Book review: Street-Level Governing: Negotiating the State in Urban Turkey

reviewed by Gülşah Aykaç

1 Dec 2022, 10:14 a.m.
Gülşah Aykaç

Street-Level Governing book cover

Elise Massicard, Street-Level Governing: Negotiating the State in Urban Turkey, Stanford, CA: Stanford University Press, Studies in Middle Eastern and Islamic Societies and Cultures, 2022; 344 pp.: ISBN 9781503631854, $32.00 (pbk)


My doctoral research addressed the rapid and radical state-led urban transformation of a squatter-housing district in Ankara, the capital of Turkey (Aykaç, 2022). In that process, I realised that there was a lack of official documents on the particular locality of this district, composed of six neighbourhoods. When I first stepped into the field in 2019, my initial contacts directed me to their neighbourhood representatives, or muhtars, assuring me that the muhtars were the most knowledgeable and respected figures of the neighbourhood and could talk best about the history of the district. Muhtars are the official neighbourhood heads of all neighbourhoods of both urban and rural areas and they are elected every five years in local elections by the residents of their neighbourhoods or village communities independently of political parties. As the smallest local administrative unit of Turkish cities, the muhtarlık, or the office of the muhtar, is currently officially endowed with the authority to oversee simple tasks, while district municipalities have been fully responsible for neighbourhood administration since 1984. However, when I met the muhtars who participated in my research, I realised that they had also played key roles as mediators in the negotiations between the municipality and residents to initiate urban transformation. That was a turning point for my research. I found myself asking more questions about the muhtars’ work, the institution of muhtarlık, and the relevant social dimensions in order to understand the complex and contradictory dynamics of urbanisation. I noticed that muhtars have occupied a historically and culturally unusual position in microlocal governance in Turkey. They are employed by the state, but they are also long-term neighbourhood residents elected by their communities. Therefore, muhtars are not exactly viewed as state agents; they are neither formal nor informal actors.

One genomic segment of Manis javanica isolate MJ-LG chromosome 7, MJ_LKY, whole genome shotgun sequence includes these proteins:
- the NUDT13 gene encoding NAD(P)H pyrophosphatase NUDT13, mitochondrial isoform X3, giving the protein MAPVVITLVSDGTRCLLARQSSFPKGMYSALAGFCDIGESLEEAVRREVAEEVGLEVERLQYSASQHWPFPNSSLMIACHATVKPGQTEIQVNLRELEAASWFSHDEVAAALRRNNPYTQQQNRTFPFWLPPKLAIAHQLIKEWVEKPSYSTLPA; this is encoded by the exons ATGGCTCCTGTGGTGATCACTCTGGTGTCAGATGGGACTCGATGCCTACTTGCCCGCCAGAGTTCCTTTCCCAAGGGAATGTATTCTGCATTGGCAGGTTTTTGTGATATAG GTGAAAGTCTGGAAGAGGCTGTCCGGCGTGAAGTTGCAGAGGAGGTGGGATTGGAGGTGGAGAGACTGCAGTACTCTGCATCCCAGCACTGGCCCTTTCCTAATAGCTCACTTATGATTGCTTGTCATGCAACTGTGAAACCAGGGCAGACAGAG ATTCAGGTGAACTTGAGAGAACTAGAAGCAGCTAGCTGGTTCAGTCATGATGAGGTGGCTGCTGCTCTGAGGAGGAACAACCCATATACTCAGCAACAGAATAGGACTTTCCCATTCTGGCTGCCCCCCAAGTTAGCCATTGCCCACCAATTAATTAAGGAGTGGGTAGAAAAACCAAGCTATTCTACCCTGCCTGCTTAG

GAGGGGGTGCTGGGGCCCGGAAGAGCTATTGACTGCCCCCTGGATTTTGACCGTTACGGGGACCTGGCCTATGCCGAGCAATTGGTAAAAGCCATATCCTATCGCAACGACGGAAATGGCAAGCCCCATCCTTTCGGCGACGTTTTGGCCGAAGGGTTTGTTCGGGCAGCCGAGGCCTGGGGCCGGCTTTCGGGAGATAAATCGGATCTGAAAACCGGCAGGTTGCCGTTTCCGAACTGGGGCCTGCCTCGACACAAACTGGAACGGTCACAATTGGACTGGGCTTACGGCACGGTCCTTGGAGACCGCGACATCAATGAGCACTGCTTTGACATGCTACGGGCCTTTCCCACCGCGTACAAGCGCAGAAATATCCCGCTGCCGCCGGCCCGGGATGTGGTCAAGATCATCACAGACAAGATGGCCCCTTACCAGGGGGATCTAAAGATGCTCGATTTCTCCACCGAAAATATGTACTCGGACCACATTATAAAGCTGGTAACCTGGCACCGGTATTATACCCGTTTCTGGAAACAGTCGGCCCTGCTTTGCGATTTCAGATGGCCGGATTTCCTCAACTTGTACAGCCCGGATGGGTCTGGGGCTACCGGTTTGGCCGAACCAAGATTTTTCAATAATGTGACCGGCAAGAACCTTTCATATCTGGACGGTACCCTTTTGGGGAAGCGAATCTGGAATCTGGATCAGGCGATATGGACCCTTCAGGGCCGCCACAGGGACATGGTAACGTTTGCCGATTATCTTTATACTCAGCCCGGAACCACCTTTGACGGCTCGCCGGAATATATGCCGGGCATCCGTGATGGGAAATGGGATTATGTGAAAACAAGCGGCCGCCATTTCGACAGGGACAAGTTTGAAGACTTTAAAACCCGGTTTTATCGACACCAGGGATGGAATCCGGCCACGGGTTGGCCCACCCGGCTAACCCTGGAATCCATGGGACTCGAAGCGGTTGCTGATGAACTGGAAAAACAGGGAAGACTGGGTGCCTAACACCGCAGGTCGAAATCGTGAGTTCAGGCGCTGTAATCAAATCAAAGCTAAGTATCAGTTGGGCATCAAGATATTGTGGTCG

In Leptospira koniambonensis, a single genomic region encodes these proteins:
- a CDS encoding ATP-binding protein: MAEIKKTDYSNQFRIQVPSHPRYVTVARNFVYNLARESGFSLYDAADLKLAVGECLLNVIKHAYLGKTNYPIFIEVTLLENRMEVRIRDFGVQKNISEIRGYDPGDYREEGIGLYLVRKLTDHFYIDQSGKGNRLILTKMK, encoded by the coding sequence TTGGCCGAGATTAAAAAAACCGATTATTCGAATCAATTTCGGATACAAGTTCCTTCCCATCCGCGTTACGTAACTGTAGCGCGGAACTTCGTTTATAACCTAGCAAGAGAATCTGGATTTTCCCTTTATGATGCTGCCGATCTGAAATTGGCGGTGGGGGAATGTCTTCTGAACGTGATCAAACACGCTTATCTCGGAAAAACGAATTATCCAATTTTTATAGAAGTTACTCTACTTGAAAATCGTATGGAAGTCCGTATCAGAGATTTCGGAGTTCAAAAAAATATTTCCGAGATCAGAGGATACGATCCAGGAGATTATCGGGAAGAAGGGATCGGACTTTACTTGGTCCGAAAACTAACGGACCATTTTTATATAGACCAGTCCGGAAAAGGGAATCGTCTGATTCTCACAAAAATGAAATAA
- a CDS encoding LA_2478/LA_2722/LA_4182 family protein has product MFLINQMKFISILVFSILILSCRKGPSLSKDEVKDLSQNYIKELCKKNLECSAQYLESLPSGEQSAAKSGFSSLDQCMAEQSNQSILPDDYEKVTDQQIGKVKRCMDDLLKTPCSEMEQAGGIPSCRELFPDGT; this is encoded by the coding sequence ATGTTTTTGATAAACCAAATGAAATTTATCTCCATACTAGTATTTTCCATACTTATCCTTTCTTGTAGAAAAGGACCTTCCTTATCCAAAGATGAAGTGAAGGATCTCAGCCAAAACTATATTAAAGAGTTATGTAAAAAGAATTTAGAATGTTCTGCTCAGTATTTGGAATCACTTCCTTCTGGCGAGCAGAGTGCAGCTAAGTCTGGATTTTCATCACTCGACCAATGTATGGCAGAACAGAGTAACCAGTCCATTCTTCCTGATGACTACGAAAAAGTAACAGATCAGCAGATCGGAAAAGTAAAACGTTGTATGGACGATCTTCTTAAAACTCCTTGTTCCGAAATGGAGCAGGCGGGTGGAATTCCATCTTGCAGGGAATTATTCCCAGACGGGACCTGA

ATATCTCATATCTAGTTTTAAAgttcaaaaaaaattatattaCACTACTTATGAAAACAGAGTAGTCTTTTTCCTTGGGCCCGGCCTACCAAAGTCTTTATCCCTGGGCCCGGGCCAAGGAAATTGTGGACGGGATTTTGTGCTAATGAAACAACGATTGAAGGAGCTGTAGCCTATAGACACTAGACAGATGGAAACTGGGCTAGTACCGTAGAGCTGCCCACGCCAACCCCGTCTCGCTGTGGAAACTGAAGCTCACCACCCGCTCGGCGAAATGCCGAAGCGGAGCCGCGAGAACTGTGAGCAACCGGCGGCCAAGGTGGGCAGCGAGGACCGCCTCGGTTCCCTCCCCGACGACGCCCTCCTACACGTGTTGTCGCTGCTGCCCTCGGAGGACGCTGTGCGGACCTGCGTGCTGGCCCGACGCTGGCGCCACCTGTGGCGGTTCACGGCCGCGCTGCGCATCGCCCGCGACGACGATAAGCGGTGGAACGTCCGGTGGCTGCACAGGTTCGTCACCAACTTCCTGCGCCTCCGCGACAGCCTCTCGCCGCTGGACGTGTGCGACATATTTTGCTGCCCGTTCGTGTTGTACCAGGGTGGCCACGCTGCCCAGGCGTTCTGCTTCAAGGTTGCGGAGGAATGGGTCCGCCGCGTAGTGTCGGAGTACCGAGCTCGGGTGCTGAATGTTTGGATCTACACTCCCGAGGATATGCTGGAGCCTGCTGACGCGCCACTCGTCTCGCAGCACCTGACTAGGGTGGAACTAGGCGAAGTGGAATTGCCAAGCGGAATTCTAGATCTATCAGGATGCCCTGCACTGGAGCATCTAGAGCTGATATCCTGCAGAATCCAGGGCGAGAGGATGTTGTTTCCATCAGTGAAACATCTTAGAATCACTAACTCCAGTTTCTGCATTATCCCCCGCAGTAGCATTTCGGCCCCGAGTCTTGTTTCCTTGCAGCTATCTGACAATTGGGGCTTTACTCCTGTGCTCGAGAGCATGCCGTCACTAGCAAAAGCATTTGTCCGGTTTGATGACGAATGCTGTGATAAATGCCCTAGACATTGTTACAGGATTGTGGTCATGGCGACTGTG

Muhtarlık, in the sense of both the work and the institution of muhtars, blurs the lines between informal and formal processes of urban governance. The literature, however, is very limited in exploring muhtars as distinctive social actors and their positions in urban practices. Along these lines, Elise Massicard’s Street-Level Governing: Negotiating the State in Urban Turkey fills an important gap by providing a broad sociological view of the work of muhtars as an inherent yet unconsidered part of urban politics in Turkey. Massicard criticises the dichotomies of state/society, informality/formality and domination/resistance framed by theories on governance to open critical space for international comparative urban readings of governing, informality, states, agents and agencies in the production of urban daily life.

It is important to underline that Massicard’s research is based on fieldwork conducted in 2013 across six neighbourhoods of İstanbul. These neighbourhoods were diverse in terms of location, marginality, demographics and the municipalities to which they belonged; the fieldwork was conducted in both central and peripheral, resistant and compliant, and wealthy and low-income neighbourhoods of İstanbul. Contextual differences of the observed neighbourhoods significantly helped to understand the different conditions and manifold ambiguities of the work of muhtars, as Massicard explores the ambiguities and confusing dynamics of muhtarlık in each specific neighbourhood context. Besides those contextual differences, other diverse factors such as individual positions and working conditions of muhtars are also relevant. In this regard, two of the participating muhtars were women, which is highly unusual because female muhtars account for fewer than 1.95% of all muhtars in Turkey (p. 16). This salient inclusion of female muhtars allows readers to question certain societal situations with a broader perspective, such as the daily and one-on-one communications occurring between muhtars and neighbourhood residents, the family and employment backgrounds of muhtars, or the outcomes of the election of a new muhtar. These points about fieldwork might seem minor, but they combine to reveal an outstanding approach that unfolds the contradictions rather than reducing or simplifying them.